The battle at Imjin was a battle for control of key terrain. The section defended by the 29th Brigade set astride a key route to Seoul. The river crossing and the hills beyond it determined how the battle would be fought. I sought to recreate the terrain as closely as possible because I want the refight to pose real challenges to both sides. With the contours finished I can already see why the Glosters fought on hill 235 and not others and why getting relief forces through was such a challenge. Hopefully this accurate terrain will influence our battle.
The starting point was finding a map. Unusually I was really well served. I found online a 1:50000 map drawn up by the US in 1950, based on wartime Japanese surveys and maps, updated with aerial information. This is a detailed map, accurate and also as a real bonus is contemporaneous.
I quickly figured out I could fit this section of the battle on a 6 x 4 board but that the other elements of the battle involving the Ulsters, Northumbrians and Belgians would have to wait. I do have delusions of building that as well but it would be another epic build even bigger than this one, so I am not holding my breath. The ground scale works neatly at 25mm, or 1 inch, to 100m. This worked out brilliantly as the contours are mostly in 20m increments. Using 5mm foam board gives me a consistent ground and height scale!
The challenge is that there are lots and lots of hills and contours. Challenging but nowhere near impossible.
I captured an image of the section of map and imported it into some free image software. I overlayed a grid so that each square represented 100m by 100m and took snapshots to enable me to work on individual sections of the board.
I marked out 1km lines on the edge of the board so I could more easily figure out positioning.
I then created a grid stencil using some thin plastic strips in a 10 by 10 square, 25cm by 25 cm. Using pins to hold it in place I could now transpose the contour lines onto my foam board. Working this way, square by square meant that I could more easily transpose the lines and improved the accuracy of what I was doing because I was only ever working on 1 inch by 1 inch squares.
I realised early on that the best way to work was to start at the top of a hill and progress downwards. This approach had a number of benefits,
- It’s quick and easy to cut out several layers, so initially you make quick progress
- Use each layer as a template to draw on the next layer to aid drawing the next contour
- It’s easier to spot errors either with the current layer or the previous one and simpler to correct them
When you do spot an error, and you will, stop. Did you make the mistake on the last layer or did you make it just now because it’s not a mistake and you’ve just got confused. Take some time and verify.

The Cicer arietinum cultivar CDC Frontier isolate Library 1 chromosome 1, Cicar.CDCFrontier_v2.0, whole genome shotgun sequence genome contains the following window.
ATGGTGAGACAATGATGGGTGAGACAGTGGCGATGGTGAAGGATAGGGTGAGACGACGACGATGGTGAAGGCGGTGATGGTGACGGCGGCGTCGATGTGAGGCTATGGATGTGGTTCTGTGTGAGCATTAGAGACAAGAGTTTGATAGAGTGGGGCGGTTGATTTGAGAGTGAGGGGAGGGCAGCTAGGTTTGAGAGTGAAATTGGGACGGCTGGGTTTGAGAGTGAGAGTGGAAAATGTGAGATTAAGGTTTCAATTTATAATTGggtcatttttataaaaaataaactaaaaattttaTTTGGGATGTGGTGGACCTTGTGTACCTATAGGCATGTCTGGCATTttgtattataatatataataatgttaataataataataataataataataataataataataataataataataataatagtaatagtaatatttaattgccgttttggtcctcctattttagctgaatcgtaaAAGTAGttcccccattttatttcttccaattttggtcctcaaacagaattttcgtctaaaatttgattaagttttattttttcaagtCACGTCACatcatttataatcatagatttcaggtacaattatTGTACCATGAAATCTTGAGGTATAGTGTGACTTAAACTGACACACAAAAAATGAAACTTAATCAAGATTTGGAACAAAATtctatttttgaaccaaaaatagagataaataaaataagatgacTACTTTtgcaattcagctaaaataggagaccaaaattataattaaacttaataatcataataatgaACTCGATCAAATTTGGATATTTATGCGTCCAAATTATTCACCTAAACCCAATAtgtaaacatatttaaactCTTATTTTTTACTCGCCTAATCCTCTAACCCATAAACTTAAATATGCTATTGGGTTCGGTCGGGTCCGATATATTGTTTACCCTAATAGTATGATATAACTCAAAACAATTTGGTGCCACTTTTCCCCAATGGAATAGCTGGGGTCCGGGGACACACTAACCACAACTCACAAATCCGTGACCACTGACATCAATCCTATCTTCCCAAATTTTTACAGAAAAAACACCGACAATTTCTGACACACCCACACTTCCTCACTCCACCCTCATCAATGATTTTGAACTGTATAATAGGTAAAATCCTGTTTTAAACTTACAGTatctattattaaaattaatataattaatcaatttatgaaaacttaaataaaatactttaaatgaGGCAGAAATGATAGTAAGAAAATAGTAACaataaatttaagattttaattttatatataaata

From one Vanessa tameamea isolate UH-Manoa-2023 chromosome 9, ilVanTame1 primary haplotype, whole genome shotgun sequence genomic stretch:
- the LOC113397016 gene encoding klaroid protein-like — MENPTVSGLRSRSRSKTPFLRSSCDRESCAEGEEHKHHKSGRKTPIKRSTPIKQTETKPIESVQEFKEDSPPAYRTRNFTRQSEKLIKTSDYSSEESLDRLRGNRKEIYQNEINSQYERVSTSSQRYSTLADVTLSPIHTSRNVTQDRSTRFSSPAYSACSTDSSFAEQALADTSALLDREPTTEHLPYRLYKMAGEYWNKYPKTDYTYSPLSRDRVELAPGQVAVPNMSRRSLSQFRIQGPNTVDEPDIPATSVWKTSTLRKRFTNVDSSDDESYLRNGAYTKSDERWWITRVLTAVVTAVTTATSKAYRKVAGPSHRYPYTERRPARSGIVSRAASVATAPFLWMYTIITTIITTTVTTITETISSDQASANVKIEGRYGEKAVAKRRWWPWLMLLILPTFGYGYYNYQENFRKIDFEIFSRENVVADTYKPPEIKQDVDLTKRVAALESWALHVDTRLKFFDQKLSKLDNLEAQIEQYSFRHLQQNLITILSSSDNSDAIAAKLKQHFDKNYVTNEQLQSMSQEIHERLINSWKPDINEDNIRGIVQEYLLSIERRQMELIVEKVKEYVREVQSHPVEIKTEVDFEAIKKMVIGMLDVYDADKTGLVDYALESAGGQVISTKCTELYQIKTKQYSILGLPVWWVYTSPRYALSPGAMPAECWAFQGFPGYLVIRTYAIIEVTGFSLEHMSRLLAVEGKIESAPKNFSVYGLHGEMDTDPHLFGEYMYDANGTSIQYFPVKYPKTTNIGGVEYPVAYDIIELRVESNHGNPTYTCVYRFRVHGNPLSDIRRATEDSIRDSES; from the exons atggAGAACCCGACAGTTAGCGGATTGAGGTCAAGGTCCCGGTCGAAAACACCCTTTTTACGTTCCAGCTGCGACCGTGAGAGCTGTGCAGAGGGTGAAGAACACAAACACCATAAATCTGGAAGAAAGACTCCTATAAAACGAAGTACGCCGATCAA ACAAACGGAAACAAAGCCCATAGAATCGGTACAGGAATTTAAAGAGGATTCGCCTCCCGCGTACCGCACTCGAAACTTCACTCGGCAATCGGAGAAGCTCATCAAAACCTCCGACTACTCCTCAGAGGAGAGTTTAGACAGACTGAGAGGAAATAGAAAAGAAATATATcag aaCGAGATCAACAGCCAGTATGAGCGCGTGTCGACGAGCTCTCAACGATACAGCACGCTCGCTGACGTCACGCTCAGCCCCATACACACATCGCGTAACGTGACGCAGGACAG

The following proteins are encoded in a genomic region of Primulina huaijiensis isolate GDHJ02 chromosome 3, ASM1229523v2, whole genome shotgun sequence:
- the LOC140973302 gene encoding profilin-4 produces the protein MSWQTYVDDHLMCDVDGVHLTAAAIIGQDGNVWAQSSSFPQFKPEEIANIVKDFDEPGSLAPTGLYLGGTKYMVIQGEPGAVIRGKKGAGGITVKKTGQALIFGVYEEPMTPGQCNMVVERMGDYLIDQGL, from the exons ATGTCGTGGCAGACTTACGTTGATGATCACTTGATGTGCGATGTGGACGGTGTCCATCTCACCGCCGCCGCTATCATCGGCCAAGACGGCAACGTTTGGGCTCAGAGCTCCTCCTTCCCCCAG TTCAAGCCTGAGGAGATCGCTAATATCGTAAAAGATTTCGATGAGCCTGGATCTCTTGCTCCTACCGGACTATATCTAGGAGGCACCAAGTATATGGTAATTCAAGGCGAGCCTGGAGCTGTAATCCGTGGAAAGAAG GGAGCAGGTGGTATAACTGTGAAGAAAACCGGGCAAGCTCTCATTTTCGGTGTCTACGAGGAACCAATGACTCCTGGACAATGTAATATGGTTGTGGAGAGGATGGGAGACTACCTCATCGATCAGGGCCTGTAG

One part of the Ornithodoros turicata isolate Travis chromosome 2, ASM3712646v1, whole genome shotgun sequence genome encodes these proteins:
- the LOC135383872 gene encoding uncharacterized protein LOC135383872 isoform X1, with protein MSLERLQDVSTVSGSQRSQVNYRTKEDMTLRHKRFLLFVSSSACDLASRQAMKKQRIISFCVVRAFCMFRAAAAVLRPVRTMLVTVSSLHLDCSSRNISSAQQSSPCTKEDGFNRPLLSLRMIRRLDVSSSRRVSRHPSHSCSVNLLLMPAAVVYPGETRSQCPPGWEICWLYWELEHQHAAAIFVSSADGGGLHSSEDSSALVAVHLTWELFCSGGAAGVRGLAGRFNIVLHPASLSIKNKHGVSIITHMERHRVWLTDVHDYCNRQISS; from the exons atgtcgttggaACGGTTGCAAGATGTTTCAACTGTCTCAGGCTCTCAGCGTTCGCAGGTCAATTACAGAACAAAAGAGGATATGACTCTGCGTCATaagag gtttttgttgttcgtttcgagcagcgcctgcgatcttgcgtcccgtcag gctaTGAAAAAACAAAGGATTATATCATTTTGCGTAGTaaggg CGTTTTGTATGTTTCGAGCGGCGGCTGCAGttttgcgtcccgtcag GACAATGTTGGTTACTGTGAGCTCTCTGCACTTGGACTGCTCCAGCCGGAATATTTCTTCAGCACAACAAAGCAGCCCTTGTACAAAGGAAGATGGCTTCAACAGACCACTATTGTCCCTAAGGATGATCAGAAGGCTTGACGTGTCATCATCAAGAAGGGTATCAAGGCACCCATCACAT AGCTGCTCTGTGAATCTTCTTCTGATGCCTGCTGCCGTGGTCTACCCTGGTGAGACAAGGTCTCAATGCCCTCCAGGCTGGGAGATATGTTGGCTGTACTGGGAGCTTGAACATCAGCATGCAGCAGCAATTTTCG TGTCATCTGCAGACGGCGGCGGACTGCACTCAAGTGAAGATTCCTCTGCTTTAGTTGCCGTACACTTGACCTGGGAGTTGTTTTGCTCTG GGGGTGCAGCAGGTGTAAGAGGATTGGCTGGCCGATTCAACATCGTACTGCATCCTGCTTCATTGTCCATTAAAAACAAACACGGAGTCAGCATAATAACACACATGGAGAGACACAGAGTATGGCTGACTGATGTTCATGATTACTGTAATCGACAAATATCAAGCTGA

Pins held everything in place, marking key points and places.
Don’t sweat the small stuff. I need to keep repeating this to myself because I can fuss over things being 3mm out.
Don’t glue things down straight away. I went back and added a thin layer so my river could be recessed.
Work in small sections initially until you get used to it. I started with 25cm by 25cm pieces, even when they joined together, before I ended working with A1 sheets.
Use different colour foam board if you are mixing different thicknesses. It’s a real pain remarking and cutting out a piece you’ve already done! Confusingly the map uses dotted lines for 5m and 10m contours in places. So always check the map and key before starting out!
Order more foam board, then order some more. Don’t bother trying to keep pieces and fitting multiple layers onto a sheet. It’s just not worth the effort. Just keep a small pile of offcuts and reach for the next one.
Foam board dulls knife blades! Change blades regularly. It’s self defeating to keep a blade that is dragging and tearing.
Write the contour height on every piece, often in several places. This helps keep track of which layer you are on - important when you have more than 20 layers! I almost forgot the 40m contour on the last board because the whole thing was above 40m and therefore didn’t need cutting. I’d even glued the 60m layer to the 20m layer and probably discovered the problem less than 5 minutes before it would have been a major issue.
Finally when it was all glued down and laid out it was really satisfying. I am really pleased with the look and the accuracy. It feels like I am doing the battlefield justice and the contours, with the shadows, viewed from a distance show the shape of the hills.
Next up I am going to cover it all with sculptamold trying to keep the hill definition in tact. Hopefully I will be covering that with my next post.
Till then, get some gaming in and stay safe!
Charles the Modeller